While there is nothing in the data released by the FOS about the number of complaints relating to savings accounts, hard-pressed savers have been struggling with low interest rates for several years now.
You can get up to 3.10% with Santander's easy-access eSaver account, but many older accounts are paying 1.00% or less and even this market-leading offer includes a 12-month bonus of 2.60% - meaning that the rate will plummet to just 0.50% after the first year.
Banks are imposing the highest authorised overdraft interest rates since records began, with today's borrowers paying an average of 19.47%, according to the Bank of England.
A typical Briton with an overdraft of £1,000 is therefore forking out around £200 in interest charges alone. Coupled with meagre returns on savings, it's enough to make your blood boil!
While authorised overdrafts may seem expensive, going into the red without permission will cost you even more due to huge penalty fees.
Barclays, for example, charges £8 (up to a maximum of £40 a day) each time that there is not enough money in your account to cover a payment.
If you need to send money abroad, the likelihood is that your bank will impose transfer charges - and offer you a poor rate of exchange. Someone transferring a five-figure sum could easily lose out by £500 or more as a result.
The good news, however, is that you can often get a better deal by using a currency specialist such as Moneycorp.
Automated telephone banking systems, not to mention call centres in far-flung parts of the world, are one of our top gripes - especially as we often encounter them when we are already calling to report a problem.
In the words of one disgruntled customer: "What is it about telephone banking that turns me into Victor Meldrew? Well, maybe it's the fourteen security questions, maybe it's the range of products that they try to push or maybe it's because I'm forced to listen to jazz funk at full volume while my phone bill soars.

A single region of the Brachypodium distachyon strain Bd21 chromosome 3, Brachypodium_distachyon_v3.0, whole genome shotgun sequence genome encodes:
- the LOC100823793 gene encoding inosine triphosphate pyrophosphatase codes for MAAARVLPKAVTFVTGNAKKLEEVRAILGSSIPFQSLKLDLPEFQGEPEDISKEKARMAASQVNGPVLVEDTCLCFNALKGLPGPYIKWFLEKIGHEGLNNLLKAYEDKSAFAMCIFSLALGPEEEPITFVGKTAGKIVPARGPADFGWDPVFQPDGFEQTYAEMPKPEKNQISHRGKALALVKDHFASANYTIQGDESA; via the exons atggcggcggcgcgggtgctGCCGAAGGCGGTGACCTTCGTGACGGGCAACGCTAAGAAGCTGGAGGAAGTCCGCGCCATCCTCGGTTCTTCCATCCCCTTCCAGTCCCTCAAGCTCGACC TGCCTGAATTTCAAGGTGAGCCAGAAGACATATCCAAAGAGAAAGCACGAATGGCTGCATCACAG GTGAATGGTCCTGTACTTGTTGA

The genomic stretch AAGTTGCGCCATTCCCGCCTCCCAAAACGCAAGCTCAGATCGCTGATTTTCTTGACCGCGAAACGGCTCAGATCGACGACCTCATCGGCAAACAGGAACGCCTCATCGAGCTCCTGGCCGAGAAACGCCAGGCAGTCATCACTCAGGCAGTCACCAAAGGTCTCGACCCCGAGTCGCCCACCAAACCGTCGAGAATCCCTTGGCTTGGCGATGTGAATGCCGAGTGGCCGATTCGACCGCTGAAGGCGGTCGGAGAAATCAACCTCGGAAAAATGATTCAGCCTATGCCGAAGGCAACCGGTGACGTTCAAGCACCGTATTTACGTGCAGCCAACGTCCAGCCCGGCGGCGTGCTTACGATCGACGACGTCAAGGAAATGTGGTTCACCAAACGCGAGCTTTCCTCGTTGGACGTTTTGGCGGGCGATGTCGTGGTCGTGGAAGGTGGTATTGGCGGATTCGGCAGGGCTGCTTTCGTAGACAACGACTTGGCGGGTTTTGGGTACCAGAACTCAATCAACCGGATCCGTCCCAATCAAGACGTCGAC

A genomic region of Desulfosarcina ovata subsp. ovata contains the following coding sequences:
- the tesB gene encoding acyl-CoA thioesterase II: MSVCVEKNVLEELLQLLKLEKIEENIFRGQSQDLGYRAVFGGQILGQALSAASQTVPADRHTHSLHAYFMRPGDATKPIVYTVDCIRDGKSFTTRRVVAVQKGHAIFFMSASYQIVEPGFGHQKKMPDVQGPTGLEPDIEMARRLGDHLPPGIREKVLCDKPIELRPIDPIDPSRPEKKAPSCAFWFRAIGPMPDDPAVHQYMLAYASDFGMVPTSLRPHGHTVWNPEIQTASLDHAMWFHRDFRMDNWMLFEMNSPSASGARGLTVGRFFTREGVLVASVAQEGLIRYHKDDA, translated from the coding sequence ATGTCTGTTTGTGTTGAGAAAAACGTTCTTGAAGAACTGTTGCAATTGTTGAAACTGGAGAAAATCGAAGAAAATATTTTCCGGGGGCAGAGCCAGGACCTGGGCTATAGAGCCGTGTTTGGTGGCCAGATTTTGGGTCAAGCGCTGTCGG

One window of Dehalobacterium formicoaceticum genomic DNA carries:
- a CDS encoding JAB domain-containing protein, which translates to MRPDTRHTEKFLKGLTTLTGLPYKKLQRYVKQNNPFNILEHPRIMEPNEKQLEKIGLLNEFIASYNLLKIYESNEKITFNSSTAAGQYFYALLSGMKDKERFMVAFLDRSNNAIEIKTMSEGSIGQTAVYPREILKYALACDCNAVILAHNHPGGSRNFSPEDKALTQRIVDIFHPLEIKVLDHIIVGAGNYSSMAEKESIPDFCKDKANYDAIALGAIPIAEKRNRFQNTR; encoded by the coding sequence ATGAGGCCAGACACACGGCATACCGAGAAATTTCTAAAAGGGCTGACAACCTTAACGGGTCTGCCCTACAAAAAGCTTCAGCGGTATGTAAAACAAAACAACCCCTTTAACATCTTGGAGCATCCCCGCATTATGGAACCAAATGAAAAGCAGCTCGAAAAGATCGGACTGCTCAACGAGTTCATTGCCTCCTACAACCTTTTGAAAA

"Actually though, I think it's because the people I eventually speak to rarely seem able to solve the issue I'm calling about."
The days of a personal relationship with your bank manager are long gone - for the huge majority of us at least.
When ethical Triodos Bank investigated recently why around 9 million Britons would not recommend their banks to a friend or relative, it found that almost a third felt they were not treated as individuals. Another 40%, meanwhile, were simply disappointed with the customer service they received.
When you're in a rush, the last thing you want to do is wait in a long queue at your local branch.
Researchers at consumer champion Which? recently found that most people get seen within 12 minutes, but you could have a much longer wait if you go in at a busy time. Frustrating stuff!
The Triodos Bank research also indicated that the bonus culture that ensured the bank's high-flying employees received large salaries, even when it was making a loss at the taxpayer's expense, was hugely unpopular with consumers.
About a quarter of those who would not recommend their current banks said this was the main reason why. And with RBS executives sharing a £785 million bonus pool despite the bank, which is 82% publicly owned, making a loss of £2 billion last year, it's not hard to see why.